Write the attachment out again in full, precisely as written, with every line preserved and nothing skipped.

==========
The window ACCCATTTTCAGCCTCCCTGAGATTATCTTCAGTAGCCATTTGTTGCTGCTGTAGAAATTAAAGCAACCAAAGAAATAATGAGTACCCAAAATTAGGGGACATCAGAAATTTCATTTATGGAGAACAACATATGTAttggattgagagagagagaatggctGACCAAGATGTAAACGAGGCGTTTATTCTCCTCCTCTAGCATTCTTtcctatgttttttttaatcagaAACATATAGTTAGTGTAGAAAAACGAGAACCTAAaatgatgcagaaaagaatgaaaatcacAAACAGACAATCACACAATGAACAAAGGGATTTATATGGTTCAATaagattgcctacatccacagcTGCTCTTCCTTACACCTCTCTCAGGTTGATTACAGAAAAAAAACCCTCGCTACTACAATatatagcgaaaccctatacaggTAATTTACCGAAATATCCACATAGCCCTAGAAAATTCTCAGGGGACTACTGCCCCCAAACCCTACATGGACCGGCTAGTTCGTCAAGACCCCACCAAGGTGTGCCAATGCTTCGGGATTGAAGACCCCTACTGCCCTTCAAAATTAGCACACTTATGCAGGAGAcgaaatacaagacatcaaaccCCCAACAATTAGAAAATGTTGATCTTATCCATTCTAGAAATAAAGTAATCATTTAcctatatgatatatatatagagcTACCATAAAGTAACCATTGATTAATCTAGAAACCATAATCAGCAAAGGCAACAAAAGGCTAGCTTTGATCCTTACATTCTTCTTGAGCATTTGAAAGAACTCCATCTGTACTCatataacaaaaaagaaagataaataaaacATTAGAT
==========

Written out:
The window ACCCATTTTCAGCCTCCCTGAGATTATCTTCAGTAGCCATTTGTTGCTGCTGTAGAAATTAAAGCAACCAAAGAAATAATGAGTACCCAAAATTAGGGGACATCAGAAATTTCATTTATGGAGAACAACATATGTAttggattgagagagagagaatggctGACCAAGATGTAAACGAGGCGTTTATTCTCCTCCTCTAGCATTCTTtcctatgttttttttaatcagaAACATATAGTTAGTGTAGAAAAACGAGAACCTAAaatgatgcagaaaagaatgaaaatcacAAACAGACAATCACACAATGAACAAAGGGATTTATATGGTTCAATaagattgcctacatccacagcTGCTCTTCCTTACACCTCTCTCAGGTTGATTACAGAAAAAAAACCCTCGCTACTACAATatatagcgaaaccctatacaggTAATTTACCGAAATATCCACATAGCCCTAGAAAATTCTCAGGGGACTACTGCCCCCAAACCCTACATGGACCGGCTAGTTCGTCAAGACCCCACCAAGGTGTGCCAATGCTTCGGGATTGAAGACCCCTACTGCCCTTCAAAATTAGCACACTTATGCAGGAGAcgaaatacaagacatcaaaccCCCAACAATTAGAAAATGTTGATCTTATCCATTCTAGAAATAAAGTAATCATTTAcctatatgatatatatatagagcTACCATAAAGTAACCATTGATTAATCTAGAAACCATAATCAGCAAAGGCAACAAAAGGCTAGCTTTGATCCTTACATTCTTCTTGAGCATTTGAAAGAACTCCATCTGTACTCatataacaaaaaagaaagataaataaaacATTAGAT